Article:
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Hands-Free Yoga: Why it is Definitely Worth a Try!

Bildschirmfoto 2021-08-24 um 16.59.24
Hatha Yoga / Modern Yoga / Yoga for...

Hands-Free Yoga: Why it is Definitely Worth a Try!

Have you ever heard of hands-free yoga and wondered what that is and why it is a practice worth integrating into your routine? I’m here to give you all the answers.

How is hands-free yoga even possible?

When talking about hands-free yoga, this doesn’t mean that you won’t use your hands in any way. It means we won’t put pressure on them, like in tabletop, downward-facing dog, or plank. And if you take any yoga class that doesn’t focus on a hands-free flow, you will quickly find that these poses are very common in most yoga classes. Don’t get me wrong, this will be the same for my class, but as I recently had someone join my class who couldn’t put pressure on their wrists, I had to start to think outside the box.

Once you re-think poses that put pressure on your hands, you will not only discover other fun transitions, but you also become more creative in your sequencing and learn to accommodate people with special (physical) requirements. And who doesn’t want to make yoga more accessible?

When I starting thinking about this, I found that yin yoga and restorative yoga, in general, are both practices that can be very hands-free friendly. You could also explore other parts of yoga, that are not connected to the physical, which is only a small part of yoga anyway.

Why should you teach or take a hands-free yoga class?

In a time of home workouts, often without any verbal introduction, I can only imagine how many people injured themselves. Especially the wrists get worked a lot, usually without any warm-up or stretching, so everyone’s wrists, whether they have an actual injury or not, will be happy to get a break, I dare say.

Accessibility is definitely another great reason to offer a hands-free yoga class every once in a while – or include more flows into a class. If you’re a teacher like me, then you might also enjoy thinking about different transitions or poses, especially if you feel like you’ve been in a bit of a rut when sequencing. Another reason to benefit from an opportunity like this is to be reminded again that yoga poses without variations really aren’t that accessible to many people. It never hurts to keep that in mind when you’re a teacher.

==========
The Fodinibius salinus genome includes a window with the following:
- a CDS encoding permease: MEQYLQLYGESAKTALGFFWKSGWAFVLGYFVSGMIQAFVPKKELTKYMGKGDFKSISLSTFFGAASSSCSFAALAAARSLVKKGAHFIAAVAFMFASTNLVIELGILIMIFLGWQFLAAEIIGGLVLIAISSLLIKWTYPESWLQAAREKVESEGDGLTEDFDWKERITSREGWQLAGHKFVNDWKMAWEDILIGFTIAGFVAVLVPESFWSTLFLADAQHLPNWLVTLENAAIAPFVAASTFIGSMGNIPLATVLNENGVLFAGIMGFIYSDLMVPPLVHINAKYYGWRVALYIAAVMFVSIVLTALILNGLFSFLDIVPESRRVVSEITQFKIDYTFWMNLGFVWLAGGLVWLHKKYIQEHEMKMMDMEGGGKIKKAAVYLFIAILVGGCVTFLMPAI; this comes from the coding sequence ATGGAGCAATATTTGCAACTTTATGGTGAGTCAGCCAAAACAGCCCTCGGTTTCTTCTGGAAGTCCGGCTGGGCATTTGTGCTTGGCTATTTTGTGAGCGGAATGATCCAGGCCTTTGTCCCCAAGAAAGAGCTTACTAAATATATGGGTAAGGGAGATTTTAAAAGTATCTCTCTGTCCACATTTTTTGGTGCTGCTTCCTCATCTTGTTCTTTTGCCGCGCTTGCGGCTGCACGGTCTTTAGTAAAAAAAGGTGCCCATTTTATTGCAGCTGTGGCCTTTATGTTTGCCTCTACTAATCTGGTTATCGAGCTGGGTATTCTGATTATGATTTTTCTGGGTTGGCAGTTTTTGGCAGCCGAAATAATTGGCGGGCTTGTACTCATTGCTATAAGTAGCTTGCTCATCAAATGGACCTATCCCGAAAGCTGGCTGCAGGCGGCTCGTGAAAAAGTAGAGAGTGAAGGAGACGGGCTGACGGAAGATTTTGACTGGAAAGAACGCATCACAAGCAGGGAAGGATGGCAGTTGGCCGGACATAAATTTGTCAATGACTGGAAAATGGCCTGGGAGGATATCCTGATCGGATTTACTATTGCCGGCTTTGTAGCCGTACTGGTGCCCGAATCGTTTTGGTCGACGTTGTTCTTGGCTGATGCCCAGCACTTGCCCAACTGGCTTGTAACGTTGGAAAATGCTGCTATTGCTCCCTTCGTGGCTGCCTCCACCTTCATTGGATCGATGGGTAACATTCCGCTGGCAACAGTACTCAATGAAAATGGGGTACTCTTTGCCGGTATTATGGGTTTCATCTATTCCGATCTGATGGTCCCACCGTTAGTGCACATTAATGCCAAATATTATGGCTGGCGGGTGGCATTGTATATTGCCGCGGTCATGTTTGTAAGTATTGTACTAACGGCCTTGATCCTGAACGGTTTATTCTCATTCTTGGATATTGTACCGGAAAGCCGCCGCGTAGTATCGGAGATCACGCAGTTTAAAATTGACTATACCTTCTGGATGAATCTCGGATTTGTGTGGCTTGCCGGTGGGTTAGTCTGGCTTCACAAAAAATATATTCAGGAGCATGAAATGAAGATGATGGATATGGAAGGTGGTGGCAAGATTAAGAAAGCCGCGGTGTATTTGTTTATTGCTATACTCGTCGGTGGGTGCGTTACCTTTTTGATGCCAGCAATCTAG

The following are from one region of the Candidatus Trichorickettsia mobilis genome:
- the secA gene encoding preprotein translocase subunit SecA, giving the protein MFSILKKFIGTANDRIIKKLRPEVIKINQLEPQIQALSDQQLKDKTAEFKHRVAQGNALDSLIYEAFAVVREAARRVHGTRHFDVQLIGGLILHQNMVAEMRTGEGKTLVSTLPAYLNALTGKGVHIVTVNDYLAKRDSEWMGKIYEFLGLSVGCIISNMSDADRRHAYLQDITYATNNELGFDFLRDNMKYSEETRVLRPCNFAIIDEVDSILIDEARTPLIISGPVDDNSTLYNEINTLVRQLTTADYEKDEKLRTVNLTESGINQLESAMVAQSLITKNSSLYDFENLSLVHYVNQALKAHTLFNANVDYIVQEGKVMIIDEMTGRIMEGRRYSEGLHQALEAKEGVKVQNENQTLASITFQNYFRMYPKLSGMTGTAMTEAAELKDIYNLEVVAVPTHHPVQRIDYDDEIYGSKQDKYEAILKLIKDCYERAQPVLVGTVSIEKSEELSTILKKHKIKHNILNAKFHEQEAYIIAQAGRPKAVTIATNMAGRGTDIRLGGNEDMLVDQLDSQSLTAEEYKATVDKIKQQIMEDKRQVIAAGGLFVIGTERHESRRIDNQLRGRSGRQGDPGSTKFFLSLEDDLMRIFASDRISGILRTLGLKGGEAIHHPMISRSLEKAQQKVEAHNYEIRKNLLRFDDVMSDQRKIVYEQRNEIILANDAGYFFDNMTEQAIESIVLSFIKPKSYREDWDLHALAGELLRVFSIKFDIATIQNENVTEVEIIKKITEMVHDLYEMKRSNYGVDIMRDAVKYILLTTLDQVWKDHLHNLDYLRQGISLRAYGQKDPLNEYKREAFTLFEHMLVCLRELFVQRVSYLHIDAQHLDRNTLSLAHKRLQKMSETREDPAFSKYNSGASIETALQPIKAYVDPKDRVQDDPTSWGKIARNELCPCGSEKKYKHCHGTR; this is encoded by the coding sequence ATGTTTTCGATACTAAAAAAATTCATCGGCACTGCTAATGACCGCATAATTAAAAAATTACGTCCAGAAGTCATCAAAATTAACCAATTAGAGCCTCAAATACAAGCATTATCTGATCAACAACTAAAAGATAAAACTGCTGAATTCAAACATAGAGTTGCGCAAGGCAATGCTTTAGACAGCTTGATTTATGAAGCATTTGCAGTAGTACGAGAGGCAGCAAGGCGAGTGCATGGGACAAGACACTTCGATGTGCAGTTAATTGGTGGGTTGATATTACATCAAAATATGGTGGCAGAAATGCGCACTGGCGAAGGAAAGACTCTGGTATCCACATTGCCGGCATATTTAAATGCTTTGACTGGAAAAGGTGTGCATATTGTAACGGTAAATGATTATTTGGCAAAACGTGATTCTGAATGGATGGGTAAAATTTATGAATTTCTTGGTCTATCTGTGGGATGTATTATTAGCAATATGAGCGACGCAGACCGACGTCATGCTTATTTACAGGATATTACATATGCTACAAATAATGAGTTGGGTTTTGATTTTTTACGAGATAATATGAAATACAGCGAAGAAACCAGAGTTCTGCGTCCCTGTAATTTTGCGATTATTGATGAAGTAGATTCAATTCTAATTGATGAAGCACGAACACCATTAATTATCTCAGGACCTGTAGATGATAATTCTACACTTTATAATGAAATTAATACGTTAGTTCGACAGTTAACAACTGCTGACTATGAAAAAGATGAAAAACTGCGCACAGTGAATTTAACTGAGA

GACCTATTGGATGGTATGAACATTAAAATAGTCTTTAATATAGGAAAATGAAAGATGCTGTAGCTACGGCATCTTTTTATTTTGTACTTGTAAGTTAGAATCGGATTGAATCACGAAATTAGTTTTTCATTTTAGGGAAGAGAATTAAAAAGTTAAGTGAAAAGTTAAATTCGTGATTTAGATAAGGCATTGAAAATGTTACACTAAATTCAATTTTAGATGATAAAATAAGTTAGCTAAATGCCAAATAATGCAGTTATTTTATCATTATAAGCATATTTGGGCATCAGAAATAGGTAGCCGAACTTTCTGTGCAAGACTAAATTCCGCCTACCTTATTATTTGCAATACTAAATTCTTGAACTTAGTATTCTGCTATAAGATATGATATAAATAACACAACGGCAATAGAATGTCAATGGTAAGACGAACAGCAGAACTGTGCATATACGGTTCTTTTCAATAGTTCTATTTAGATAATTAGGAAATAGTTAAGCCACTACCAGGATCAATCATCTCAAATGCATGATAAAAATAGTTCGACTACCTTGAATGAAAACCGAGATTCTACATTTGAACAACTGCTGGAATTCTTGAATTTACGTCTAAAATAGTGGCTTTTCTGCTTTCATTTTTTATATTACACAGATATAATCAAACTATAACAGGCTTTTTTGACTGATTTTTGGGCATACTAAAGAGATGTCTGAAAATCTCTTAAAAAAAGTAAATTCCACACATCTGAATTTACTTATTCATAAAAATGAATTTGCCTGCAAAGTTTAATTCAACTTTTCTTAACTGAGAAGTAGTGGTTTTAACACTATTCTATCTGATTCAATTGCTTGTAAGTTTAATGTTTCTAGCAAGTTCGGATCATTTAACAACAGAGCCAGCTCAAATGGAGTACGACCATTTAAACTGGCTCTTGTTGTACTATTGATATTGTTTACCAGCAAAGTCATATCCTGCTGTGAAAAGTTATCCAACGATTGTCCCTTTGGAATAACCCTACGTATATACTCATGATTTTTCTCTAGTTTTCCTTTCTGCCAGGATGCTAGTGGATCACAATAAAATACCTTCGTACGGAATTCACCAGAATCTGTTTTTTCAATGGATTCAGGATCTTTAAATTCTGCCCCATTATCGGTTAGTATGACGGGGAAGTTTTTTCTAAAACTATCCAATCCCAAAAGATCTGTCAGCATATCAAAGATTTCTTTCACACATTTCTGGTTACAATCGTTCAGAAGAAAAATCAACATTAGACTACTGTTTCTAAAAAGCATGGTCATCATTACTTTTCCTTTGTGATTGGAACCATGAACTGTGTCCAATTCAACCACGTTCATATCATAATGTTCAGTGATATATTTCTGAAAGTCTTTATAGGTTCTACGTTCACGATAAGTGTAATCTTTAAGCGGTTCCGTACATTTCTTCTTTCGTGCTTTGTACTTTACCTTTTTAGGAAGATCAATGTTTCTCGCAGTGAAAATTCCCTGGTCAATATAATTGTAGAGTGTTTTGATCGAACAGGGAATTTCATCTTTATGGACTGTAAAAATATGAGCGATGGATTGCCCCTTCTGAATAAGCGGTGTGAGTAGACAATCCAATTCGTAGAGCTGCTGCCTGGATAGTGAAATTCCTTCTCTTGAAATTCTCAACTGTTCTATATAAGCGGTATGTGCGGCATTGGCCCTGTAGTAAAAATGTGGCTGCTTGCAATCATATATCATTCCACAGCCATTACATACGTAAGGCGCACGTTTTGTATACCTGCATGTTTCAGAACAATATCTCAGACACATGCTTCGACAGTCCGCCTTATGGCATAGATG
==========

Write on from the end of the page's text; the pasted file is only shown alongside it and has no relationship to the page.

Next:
If you’re a student, it might simply be fun to try a hands-free class, just like it can always be fun to try out new or different versions of things you already enjoy. I find that only when I integrate a wider range of yoga practices into my schedule, I really get to know my body and mind on different levels. If you always stay with only one yoga style or teacher – which I can totally understand – you might simply not have the opportunity to explore your body in these dimensions.

What you might find in a hands-free class

Standing poses in general tend to be a bit more hands-free friendly. If you’re on the ground, you can either sub the poses I mentioned above (down dog, plank, tabletop) for version on the forearms, if that is accessible to you or your student – or simply find different ways to transition into yoga poses.

  • Kneeling: as you can see in my Instagram post, I used kneeling as a transition to move into a low lunge. In general, I would say, kneeling is a great alternative to downward-facing dog, as your body is facing a similar way and you can step through with one foot or even both feet.
  • Balance: I find that in hands-free flow, we use the element of balance perhaps a little bit more. You might use balance to come into standing from a squat perhaps. This would also bring a more playful element to your practice.
  • Lower body: in practices where we have to be mindful of certain body parts, it is possible that other body parts work a little harder or simply will be featured more in the class – in this case, it might be your legs or core. However, that doesn’t mean that you won’t be using your arms in a hands-free class, quite the opposite I would say!
  • Weightless arms: as we don’t put much or any bodyweight onto the wrists, you might think that your arms will just hang by your side. Well, that might be the case, but it doesn’t have to be that way. Your core will also help stabilise you. As you can see in my video, you might find your forearms give you stability, like in a low lunge or extended side angle, and that you can still use your arms a lot, simply by extending them. I dare you to hold your arms out in front of you for a minute or more – does it feel like they’re NOT working? 😉

I really hope that – no matter if you’re a student or teacher of yoga – you will give hands-free yoga a try. There are so many classes out there, why don’t you just choose one for your next practice? Or simply start with my Instagram tutorial 😉

 

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